From their early days, the infographic has evolved. As displaying data in a visual form has become more popular, so the infographic has adapted. Famous examples include Florence Nightingale’s coxcomb chart; Harry Beck’s London Underground Map; and Peter Sullivan’s information graphics in the Sunday Times.
In the internet age, infographics went from strength to strength, peaking in popularity around 2013. At this point, many companies began churning out numerous infographics of varying quality. Today, our understanding of what makes an infographic effective has increased, as has our understanding of the importance of good design in creating these graphics. Today infographics are effective tools to convey information on social media channels, in annual reports and on pages across the internet.
Are infographics still relevant in 2021?
In a year unlike any other, infographics were used throughout 2020 to convey information about the COVID-19 pandemic in an easy to digest format. Governments around the world and the World Health Organisation all utilised handy infographics to show statistics surrounding the virus and varies measures to combat it.
Unlike those seen about 10 years ago, which were often long, today’s infographics are shorter and frequently split up to fit well on social media platforms, such as Twitter and LinkedIn. They’re increasingly interactive, even taking the form of video.
Due to their effectiveness and flexibility, it’s inevitable that they’ll continue to be popular in 2021 and for years to come.
Are infographics good for SEO?
Yes, infographics are good for your SEO efforts!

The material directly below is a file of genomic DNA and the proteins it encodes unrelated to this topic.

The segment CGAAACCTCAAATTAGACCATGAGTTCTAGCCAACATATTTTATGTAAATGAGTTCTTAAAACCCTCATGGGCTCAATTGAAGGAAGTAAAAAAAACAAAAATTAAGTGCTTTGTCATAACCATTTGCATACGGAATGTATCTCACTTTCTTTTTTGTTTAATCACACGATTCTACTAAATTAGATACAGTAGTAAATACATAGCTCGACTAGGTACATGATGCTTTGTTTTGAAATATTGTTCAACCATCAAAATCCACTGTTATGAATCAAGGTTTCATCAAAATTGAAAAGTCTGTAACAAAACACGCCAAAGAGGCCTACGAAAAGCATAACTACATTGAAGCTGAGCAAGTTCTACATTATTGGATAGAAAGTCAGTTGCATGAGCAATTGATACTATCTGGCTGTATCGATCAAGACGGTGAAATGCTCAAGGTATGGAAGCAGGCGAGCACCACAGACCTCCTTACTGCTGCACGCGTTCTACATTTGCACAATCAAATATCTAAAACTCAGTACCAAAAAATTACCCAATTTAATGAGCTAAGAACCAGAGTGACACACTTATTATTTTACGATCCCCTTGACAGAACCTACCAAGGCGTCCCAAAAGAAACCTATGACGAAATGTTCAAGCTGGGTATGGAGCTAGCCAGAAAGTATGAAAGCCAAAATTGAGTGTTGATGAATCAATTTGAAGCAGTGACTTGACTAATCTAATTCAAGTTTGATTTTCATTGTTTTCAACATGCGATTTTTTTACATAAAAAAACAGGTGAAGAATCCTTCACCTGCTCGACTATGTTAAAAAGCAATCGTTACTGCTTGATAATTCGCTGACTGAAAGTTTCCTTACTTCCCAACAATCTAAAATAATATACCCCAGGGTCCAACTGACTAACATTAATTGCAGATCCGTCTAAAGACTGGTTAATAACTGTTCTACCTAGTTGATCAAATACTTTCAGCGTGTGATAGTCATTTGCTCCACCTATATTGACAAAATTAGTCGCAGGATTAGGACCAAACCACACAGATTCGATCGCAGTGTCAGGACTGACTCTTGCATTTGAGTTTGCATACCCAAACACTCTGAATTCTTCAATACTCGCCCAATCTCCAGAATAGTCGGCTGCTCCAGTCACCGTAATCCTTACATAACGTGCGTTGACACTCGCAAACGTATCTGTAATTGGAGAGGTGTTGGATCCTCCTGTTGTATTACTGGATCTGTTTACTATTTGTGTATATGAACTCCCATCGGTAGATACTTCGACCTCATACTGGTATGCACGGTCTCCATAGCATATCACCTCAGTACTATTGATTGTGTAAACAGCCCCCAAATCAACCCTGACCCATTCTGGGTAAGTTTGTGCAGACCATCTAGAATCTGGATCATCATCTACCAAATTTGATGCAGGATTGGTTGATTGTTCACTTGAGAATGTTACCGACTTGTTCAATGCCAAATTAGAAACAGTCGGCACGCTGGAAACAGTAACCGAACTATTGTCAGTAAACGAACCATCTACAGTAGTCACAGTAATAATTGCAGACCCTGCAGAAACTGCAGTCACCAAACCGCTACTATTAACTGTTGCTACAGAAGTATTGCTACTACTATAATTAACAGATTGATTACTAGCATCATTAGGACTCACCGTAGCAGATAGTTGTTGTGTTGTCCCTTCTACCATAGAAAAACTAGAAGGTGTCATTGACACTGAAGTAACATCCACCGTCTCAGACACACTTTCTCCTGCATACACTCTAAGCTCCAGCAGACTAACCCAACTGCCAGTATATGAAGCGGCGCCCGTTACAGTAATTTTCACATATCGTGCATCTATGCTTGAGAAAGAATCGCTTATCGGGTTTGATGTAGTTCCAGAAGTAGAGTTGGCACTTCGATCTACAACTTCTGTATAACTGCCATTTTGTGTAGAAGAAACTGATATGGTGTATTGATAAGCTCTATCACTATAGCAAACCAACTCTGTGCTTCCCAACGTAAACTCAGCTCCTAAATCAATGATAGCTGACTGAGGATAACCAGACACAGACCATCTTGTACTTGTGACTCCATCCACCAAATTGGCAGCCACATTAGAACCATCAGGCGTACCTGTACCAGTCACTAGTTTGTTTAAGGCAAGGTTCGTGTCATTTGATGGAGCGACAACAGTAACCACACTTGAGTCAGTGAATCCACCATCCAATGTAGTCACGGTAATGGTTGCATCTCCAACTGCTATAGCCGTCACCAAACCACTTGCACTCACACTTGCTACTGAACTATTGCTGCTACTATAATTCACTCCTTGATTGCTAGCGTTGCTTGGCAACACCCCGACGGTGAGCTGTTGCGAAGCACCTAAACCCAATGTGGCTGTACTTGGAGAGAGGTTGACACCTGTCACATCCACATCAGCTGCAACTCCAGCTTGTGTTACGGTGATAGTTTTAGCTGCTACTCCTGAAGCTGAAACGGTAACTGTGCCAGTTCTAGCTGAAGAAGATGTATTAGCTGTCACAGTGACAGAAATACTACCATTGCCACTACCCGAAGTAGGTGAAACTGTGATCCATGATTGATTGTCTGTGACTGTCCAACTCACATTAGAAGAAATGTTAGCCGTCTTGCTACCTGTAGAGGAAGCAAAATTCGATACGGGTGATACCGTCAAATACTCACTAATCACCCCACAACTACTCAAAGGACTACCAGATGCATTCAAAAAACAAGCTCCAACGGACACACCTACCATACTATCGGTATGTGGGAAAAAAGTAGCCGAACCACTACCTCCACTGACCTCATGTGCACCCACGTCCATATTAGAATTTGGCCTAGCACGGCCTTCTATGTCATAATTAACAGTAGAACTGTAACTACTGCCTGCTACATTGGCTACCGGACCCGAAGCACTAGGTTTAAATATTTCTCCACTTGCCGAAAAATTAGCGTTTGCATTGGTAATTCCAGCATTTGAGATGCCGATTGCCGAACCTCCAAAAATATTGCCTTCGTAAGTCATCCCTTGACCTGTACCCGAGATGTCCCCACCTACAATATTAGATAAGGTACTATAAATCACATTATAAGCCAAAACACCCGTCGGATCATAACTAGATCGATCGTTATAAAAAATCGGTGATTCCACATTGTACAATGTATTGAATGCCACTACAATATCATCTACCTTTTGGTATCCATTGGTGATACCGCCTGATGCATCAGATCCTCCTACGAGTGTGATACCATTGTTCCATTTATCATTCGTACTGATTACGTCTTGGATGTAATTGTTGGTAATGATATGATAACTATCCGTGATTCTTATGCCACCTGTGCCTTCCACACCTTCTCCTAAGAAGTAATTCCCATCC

By including your brand information, ensuring they’re easy to share and incorporating them across your media, Infographics can generate inbound links, enhance your brand reputation and gain you new followers. Here’s why:
- They’re easy to share - Because of their visual nature, Infographics can easily go viral. With lots of people sharing the content across the web - in blogs or on social media - they can quickly build up a large reach. If shared with a link, that can result in a large number of backlinks to your site, a positive sign to Google that your content is relevant and authoritative, and therefore deserving of a high ranking in search.
- They increase brand awareness - Infographics branded with your company logo and website URL can boost traffic back to your site as well as raising awareness of your brand.
- They are easy to repurpose - One infographic can be used in multiple ways. As a graphic in a blog post, as many individual social media posts, as informative icons on landing pages, as interactive elements in a slideshow, the possibilities are endless...
Infographics have been around for tens of thousands of years and will undoubtedly continue to thrive in the immediate future. At it’s best, an infographic can be a beautiful, engaging piece of artwork, bolstering or even elevating a brand’s position while at the same time creating a social media stir. In short, they’re a vital part of any brand’s content marketing strategy.
Note: This article was originally published in October 2017, and has been updated for freshness, accuracy, and comprehensiveness.